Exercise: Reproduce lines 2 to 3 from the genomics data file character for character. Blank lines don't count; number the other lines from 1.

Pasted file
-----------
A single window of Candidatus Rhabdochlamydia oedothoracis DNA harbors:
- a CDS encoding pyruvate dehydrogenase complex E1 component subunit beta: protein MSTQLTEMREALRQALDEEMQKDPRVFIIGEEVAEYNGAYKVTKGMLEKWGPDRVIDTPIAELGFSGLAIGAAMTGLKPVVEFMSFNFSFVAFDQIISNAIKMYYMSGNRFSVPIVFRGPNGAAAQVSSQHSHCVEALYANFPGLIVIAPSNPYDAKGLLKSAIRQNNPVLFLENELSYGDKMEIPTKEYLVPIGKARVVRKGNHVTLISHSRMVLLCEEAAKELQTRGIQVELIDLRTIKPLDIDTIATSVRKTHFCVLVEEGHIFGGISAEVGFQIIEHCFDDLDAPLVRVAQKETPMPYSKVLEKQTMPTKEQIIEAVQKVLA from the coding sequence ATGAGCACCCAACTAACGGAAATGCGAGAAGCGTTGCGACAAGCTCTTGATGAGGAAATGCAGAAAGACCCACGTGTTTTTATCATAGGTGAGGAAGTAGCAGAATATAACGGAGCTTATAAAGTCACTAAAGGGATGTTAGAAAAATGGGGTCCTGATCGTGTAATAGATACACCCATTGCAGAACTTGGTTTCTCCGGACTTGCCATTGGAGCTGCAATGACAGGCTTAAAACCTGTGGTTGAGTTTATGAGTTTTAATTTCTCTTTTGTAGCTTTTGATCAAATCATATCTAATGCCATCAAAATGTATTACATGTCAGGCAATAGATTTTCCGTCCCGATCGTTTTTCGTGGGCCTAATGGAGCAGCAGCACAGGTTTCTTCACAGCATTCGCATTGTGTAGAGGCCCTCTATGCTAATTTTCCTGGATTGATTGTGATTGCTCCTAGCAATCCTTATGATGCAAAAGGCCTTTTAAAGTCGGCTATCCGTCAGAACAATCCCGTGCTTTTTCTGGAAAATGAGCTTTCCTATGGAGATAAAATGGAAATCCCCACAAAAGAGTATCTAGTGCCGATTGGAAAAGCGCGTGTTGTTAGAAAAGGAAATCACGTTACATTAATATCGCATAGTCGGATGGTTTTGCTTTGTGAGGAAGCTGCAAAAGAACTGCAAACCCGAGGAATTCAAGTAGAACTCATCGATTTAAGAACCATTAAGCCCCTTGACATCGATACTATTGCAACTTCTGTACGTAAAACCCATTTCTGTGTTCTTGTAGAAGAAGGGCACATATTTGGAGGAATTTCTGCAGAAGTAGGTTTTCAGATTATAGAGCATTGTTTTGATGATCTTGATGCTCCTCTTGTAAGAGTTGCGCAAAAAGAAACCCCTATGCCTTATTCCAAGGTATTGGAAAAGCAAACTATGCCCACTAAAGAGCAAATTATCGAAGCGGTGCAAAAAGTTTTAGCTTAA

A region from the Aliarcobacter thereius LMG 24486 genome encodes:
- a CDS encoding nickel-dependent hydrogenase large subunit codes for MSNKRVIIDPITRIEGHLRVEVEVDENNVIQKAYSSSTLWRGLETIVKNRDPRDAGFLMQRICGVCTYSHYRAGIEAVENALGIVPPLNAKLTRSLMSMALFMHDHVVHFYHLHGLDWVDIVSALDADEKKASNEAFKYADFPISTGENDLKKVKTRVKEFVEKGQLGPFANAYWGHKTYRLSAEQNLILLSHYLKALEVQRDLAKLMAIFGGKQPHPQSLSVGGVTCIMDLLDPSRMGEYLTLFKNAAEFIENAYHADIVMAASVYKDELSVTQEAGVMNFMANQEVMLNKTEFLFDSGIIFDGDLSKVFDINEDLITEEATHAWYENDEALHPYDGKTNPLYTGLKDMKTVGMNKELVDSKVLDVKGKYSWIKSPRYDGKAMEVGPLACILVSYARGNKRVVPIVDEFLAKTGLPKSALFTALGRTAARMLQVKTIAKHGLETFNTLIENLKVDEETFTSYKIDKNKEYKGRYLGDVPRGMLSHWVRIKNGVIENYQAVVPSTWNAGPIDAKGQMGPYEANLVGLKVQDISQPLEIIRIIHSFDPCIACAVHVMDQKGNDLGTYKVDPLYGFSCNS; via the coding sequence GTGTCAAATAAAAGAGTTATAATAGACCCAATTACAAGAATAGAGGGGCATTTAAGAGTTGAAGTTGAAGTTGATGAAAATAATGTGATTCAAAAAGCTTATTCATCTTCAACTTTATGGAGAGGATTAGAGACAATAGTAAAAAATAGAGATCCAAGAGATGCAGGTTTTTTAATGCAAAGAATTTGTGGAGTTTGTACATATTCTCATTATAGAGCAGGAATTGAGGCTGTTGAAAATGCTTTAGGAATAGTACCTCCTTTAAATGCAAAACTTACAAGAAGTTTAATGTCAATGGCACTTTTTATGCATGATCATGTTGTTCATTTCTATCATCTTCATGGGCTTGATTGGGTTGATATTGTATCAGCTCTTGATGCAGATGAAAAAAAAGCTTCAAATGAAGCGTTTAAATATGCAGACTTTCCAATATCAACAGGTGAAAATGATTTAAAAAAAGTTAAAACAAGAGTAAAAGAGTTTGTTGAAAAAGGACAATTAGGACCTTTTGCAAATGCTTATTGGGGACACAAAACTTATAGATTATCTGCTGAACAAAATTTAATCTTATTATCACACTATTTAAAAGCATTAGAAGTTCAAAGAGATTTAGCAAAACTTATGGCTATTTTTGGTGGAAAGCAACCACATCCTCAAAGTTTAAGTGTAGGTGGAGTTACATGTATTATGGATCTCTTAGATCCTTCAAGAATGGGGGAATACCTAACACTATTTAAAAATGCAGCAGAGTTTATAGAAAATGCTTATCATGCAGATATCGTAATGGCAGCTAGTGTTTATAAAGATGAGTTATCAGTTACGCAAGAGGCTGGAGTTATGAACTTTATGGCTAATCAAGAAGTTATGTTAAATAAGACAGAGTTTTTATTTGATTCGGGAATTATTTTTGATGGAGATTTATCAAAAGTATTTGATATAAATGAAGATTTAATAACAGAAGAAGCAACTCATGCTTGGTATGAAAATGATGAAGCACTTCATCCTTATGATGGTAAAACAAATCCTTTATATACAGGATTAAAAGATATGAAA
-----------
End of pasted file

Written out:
- a CDS encoding pyruvate dehydrogenase complex E1 component subunit beta: protein MSTQLTEMREALRQALDEEMQKDPRVFIIGEEVAEYNGAYKVTKGMLEKWGPDRVIDTPIAELGFSGLAIGAAMTGLKPVVEFMSFNFSFVAFDQIISNAIKMYYMSGNRFSVPIVFRGPNGAAAQVSSQHSHCVEALYANFPGLIVIAPSNPYDAKGLLKSAIRQNNPVLFLENELSYGDKMEIPTKEYLVPIGKARVVRKGNHVTLISHSRMVLLCEEAAKELQTRGIQVELIDLRTIKPLDIDTIATSVRKTHFCVLVEEGHIFGGISAEVGFQIIEHCFDDLDAPLVRVAQKETPMPYSKVLEKQTMPTKEQIIEAVQKVLA from the coding sequence ATGAGCACCCAACTAACGGAAATGCGAGAAGCGTTGCGACAAGCTCTTGATGAGGAAATGCAGAAAGACCCACGTGTTTTTATCATAGGTGAGGAAGTAGCAGAATATAACGGAGCTTATAAAGTCACTAAAGGGATGTTAGAAAAATGGGGTCCTGATCGTGTAATAGATACACCCATTGCAGAACTTGGTTTCTCCGGACTTGCCATTGGAGCTGCAATGACAGGCTTAAAACCTGTGGTTGAGTTTATGAGTTTTAATTTCTCTTTTGTAGCTTTTGATCAAATCATATCTAATGCCATCAAAATGTATTACATGTCAGGCAATAGATTTTCCGTCCCGATCGTTTTTCGTGGGCCTAATGGAGCAGCAGCACAGGTTTCTTCACAGCATTCGCATTGTGTAGAGGCCCTCTATGCTAATTTTCCTGGATTGATTGTGATTGCTCCTAGCAATCCTTATGATGCAAAAGGCCTTTTAAAGTCGGCTATCCGTCAGAACAATCCCGTGCTTTTTCTGGAAAATGAGCTTTCCTATGGAGATAAAATGGAAATCCCCACAAAAGAGTATCTAGTGCCGATTGGAAAAGCGCGTGTTGTTAGAAAAGGAAATCACGTTACATTAATATCGCATAGTCGGATGGTTTTGCTTTGTGAGGAAGCTGCAAAAGAACTGCAAACCCGAGGAATTCAAGTAGAACTCATCGATTTAAGAACCATTAAGCCCCTTGACATCGATACTATTGCAACTTCTGTACGTAAAACCCATTTCTGTGTTCTTGTAGAAGAAGGGCACATATTTGGAGGAATTTCTGCAGAAGTAGGTTTTCAGATTATAGAGCATTGTTTTGATGATCTTGATGCTCCTCTTGTAAGAGTTGCGCAAAAAGAAACCCCTATGCCTTATTCCAAGGTATTGGAAAAGCAAACTATGCCCACTAAAGAGCAAATTATCGAAGCGGTGCAAAAAGTTTTAGCTTAA

A region from the Aliarcobacter thereius LMG 24486 genome encodes: